This building was also used to enter one of the synagogues.
Via Axia was one of the main streets with the first east-west, of which only one part has been discovered so far.
On the small square, formed by Via Axia and Via Principalis Inferior, on the west side there is a public fountain. From three pipes the water flowed in three troughs, made of spolia from the theater and other buildings.
Discovered in 1931-1932, this bath is entered from Via Axia. It has an apoderium, a large hall, a large hall with hypocausts with 6 marble pools and a prefurnium on the south side. The bathroom has several stages of construction and extension. The reconstructed bath was in use in the last phase of the city life, in the late VI century. However, the statue found in the apothecary dates from the middle of the imperial period.
Via principalis inferior
This street is north-south, it can be sent from the North Basilica to the City Fountain, then past the Parthenius House, Theodisian Palace and the House of Psalms.
This is a building complex for several families and with rooms in the west, for shops. The Peristeri family occupied the premises in the southern part of the complex. The courtyard, under the open sky with large fountains on the west side, is a central space. The rooms on the east side were used for magazines. The main rooms of the house were apse halls south of the courtyard. The floor mosaics are preserved in the east hall, and in the middle there is a fountain made of marble. Glass paste tees were used for the mosaic surfaces in this house, which gives a special liveliness to the motifs. The mosaic is believed to have originated in the late 4th or early 5th century when the building itself was erected.
This street is parallel to Via Axia and separates Peristeria Street and Theodosian Palace. The street was paved with paving stones.
East of Via Theodosia Street is one of the most luxurious houses ever discovered in Stobi, where Emperor Theodosius I is believed to have resided during his visit to Stobi in 388. Since the name of the owner of the house is not known, it is called Theodisian Palace, in memory of the emperor's visit. This building has a plan in Latin L and goes out on three streets. The hall is surrounded by columns on the north and west sides. On the east side is a pool with eight marble pedestals, decorated with spiral grooves, on which stood the discovered statues. On the north and south sides of the courtyard are low platforms, probably once flower terraces. The floor in the yard is covered with marble tiles, and the peristyle with mosaics.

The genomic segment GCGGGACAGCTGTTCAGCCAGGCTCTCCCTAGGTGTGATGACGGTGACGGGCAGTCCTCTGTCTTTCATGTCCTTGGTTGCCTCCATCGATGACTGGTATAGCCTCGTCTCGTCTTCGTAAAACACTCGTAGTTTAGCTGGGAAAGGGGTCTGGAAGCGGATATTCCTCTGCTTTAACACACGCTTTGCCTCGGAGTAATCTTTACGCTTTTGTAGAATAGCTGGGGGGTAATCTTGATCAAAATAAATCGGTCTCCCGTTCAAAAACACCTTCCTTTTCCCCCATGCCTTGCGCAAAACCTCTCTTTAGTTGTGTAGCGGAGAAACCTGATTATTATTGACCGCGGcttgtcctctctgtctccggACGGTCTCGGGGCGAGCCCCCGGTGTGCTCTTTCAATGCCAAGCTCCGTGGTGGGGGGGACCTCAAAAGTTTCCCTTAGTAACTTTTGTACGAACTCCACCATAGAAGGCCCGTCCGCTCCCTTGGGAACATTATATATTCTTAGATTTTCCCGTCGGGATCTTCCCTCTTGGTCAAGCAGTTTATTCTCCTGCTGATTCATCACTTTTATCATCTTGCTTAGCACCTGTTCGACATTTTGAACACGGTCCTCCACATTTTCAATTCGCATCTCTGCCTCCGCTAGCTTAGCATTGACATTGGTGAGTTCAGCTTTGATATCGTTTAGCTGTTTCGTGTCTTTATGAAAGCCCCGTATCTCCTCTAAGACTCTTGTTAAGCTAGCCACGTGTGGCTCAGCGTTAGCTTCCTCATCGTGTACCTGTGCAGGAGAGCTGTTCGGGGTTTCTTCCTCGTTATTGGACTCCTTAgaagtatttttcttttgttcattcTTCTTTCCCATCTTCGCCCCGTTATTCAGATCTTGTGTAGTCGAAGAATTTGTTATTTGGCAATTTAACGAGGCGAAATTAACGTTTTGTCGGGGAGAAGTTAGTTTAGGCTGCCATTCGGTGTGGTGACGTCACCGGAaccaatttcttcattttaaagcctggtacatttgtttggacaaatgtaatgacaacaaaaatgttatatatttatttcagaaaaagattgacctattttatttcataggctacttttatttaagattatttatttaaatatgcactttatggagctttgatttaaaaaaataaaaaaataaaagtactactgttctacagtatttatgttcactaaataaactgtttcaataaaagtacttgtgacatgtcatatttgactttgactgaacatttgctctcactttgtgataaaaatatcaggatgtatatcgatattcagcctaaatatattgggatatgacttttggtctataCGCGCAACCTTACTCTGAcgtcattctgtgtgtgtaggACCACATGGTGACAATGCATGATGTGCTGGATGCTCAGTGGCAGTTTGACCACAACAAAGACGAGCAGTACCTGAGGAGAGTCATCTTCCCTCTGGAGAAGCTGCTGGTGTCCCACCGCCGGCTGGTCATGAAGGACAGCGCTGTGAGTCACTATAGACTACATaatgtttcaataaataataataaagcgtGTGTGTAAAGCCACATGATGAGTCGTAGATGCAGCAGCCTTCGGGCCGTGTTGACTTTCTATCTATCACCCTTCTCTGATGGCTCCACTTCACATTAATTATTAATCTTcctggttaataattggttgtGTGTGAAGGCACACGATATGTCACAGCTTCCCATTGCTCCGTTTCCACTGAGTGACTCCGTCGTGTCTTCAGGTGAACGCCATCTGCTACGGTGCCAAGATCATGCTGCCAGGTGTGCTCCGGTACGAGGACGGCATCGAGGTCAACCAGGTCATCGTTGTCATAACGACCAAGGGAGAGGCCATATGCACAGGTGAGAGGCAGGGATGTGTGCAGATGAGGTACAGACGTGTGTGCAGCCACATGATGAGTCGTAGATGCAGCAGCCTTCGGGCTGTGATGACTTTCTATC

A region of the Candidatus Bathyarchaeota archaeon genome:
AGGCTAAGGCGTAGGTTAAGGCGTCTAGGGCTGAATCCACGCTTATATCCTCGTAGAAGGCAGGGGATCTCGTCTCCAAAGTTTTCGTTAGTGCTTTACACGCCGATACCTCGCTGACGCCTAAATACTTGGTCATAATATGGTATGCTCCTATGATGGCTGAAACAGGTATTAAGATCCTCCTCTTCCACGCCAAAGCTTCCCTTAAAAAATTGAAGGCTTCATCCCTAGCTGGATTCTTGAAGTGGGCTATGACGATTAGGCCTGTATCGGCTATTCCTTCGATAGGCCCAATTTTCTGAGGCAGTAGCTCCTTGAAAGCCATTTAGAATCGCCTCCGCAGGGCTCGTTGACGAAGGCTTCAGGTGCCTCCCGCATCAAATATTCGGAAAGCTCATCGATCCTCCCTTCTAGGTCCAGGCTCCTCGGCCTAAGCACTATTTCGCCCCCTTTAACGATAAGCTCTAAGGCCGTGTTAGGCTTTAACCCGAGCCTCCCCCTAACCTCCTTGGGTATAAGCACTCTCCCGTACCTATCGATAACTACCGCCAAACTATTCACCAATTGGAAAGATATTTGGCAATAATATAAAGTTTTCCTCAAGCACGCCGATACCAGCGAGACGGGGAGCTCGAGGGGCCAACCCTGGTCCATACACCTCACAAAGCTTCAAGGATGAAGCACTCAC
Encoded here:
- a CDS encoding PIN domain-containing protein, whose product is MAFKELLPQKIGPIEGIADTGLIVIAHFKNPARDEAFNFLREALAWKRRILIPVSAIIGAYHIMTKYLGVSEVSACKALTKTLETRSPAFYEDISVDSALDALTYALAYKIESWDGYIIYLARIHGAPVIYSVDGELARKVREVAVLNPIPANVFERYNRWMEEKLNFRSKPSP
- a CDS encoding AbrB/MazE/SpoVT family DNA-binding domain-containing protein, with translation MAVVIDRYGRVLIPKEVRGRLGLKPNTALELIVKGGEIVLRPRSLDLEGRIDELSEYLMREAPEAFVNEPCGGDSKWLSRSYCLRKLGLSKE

The large apse room, the triclinium, located on the south side at a higher level, is paved in the opus sectile. The other rooms are also lavishly decorated. According to the mosaic surfaces, the palace was probably built in the 4th century. Some elements of additions can be dated to the early 5th century, and the building was in use throughout the 5th century.
This house is south of Theodosius Palace, with which it has common walls and dates from the same time as the first. It was built in the shape of the Latin letter L, similar in concept to the previous palace, but smaller and more modestly built and decorated.
It is a complex of interconnected buildings, which were residences and small shops built on older buildings. The name corresponds only to one phase of the small yard, where in the 5th century there was a workshop for dyeing and rolling fabrics. The life of this complex starts from the I century and lasts until the V and the beginning of the VI century.
It is located north of the Episcopal Basilica. In the 4th century it served as a Christian oratorio, and in the 5th century it was turned into an episcopal residence. A bronze censer and a gold cross in the shape of a cross with almanadins were found here. This complex of buildings, of which the eastern part in the form of a spacious basilica is not sufficiently explored, and is a complex of the oldest early Christian buildings in Stobi.
It is located north of the Episcopal Basilica, separated from the street by a low partition from the seats of the theater. It is believed to have been erected in the IV-V century, surrounded by a colonnade, with a base for a large monument in the center.